One last one before the main list. 'Brain Damage/Eclipse' by Pink Floyd from Dark Side Of the Moon, 1973 The reason I put this not on the main list despite being frankly brilliant is that it is technically two songs that merge into one on the album. To my mind, one does not work without the other. Shame, otherwise this would be there with bells on.
The list! Now, you will see the word "favourite" here a bit. While it is a coincidence, a lot of my favourite tracks happen to be last ones on albums. Sorry.
'Tomorrow Never Knows' by The Beatles from Revolver, 1966
I've mentioned more than once that this is my favourite Beatles track. That still stands, and has stood for many years. I don't know what it is about the song that just gets into me, but it does. This is so unlike any other Beatles song up to that point, maybe any song in pop music up till then. This one track could have been the game changer that led to psychedelia. And the fact it closes out such a magnificent album is just a bonus.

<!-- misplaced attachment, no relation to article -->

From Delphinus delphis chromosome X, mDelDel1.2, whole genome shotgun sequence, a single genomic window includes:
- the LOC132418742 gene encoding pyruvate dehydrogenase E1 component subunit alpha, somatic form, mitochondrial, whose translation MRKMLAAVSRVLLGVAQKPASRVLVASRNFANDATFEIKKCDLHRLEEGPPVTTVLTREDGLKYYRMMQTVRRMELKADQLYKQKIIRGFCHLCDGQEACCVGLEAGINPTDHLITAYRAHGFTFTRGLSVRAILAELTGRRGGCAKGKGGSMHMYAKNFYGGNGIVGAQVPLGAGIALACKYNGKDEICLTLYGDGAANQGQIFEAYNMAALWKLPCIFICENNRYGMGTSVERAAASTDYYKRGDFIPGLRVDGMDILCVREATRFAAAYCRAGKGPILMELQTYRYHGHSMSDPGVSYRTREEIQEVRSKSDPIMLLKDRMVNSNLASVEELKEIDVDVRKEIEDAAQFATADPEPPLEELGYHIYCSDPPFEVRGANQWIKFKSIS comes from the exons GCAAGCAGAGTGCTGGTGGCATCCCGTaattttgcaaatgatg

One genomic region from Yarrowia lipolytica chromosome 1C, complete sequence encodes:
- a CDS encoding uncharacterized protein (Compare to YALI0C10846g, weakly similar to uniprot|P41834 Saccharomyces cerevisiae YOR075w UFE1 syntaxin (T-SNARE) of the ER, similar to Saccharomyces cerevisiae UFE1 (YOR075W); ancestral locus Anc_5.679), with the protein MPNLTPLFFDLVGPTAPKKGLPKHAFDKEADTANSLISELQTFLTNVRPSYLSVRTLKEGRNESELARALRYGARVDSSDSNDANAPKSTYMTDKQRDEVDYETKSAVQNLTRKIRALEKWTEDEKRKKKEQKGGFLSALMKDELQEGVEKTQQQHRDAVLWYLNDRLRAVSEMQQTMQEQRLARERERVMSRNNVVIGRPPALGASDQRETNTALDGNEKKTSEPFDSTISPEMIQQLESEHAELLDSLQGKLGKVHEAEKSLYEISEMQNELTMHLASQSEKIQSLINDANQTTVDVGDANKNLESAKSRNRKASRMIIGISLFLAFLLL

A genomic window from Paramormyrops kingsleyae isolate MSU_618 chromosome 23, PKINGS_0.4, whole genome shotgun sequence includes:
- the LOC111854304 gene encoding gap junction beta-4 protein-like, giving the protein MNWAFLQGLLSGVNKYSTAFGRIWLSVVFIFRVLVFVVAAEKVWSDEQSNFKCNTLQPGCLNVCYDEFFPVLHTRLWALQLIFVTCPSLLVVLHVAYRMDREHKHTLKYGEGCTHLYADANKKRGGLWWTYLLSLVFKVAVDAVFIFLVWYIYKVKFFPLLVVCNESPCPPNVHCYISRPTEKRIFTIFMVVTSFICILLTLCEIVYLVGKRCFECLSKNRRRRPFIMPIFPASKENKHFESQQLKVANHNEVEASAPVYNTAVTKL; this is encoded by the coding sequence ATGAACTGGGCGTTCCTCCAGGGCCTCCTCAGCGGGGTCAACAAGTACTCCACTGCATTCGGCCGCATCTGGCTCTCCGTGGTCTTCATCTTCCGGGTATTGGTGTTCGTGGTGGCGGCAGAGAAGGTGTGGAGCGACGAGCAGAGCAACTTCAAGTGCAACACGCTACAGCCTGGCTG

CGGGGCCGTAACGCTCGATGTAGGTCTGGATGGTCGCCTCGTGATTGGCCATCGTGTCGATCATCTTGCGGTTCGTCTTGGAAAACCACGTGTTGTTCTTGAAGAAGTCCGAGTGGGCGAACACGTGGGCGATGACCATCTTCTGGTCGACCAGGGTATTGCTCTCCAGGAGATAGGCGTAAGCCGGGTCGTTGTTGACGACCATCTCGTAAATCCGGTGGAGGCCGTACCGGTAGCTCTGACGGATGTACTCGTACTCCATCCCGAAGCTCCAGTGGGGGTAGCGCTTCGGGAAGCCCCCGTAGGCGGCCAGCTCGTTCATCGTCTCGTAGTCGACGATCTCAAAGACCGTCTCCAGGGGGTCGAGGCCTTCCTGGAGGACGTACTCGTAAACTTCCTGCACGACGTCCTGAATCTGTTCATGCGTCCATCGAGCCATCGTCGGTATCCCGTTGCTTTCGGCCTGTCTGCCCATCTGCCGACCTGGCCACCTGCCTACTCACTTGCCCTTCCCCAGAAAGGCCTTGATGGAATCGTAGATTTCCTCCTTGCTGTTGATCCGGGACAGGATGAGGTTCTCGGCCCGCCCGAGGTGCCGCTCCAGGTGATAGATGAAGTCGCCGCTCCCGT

'You Can't Always Get What You Want' by The Rolling Stones from Let It Bleed, 1969
My favourite Rolling Stones track closes out what is one of their best studio albums. It's the lyrics that get me, and the fact it just has a sound that is so different from other Stones' recordings, with the choir and the gradual build. Just a superb track.
'Won't Get Fooled Again' by The Who from Who's Next, 1971
Of course, this had to be here! From The Who's best album, this closing track is just a monumental drive of instruments with Daltrey's soaring voice topping it all off. I've talked about this track before and there is very little I can add just great.
'Free Bird' by Lynyrd Skynyrd from Lynyrd Skynyrd (Pronounced 'Lĕh-'nιrd 'Skin-'nιrd), 1973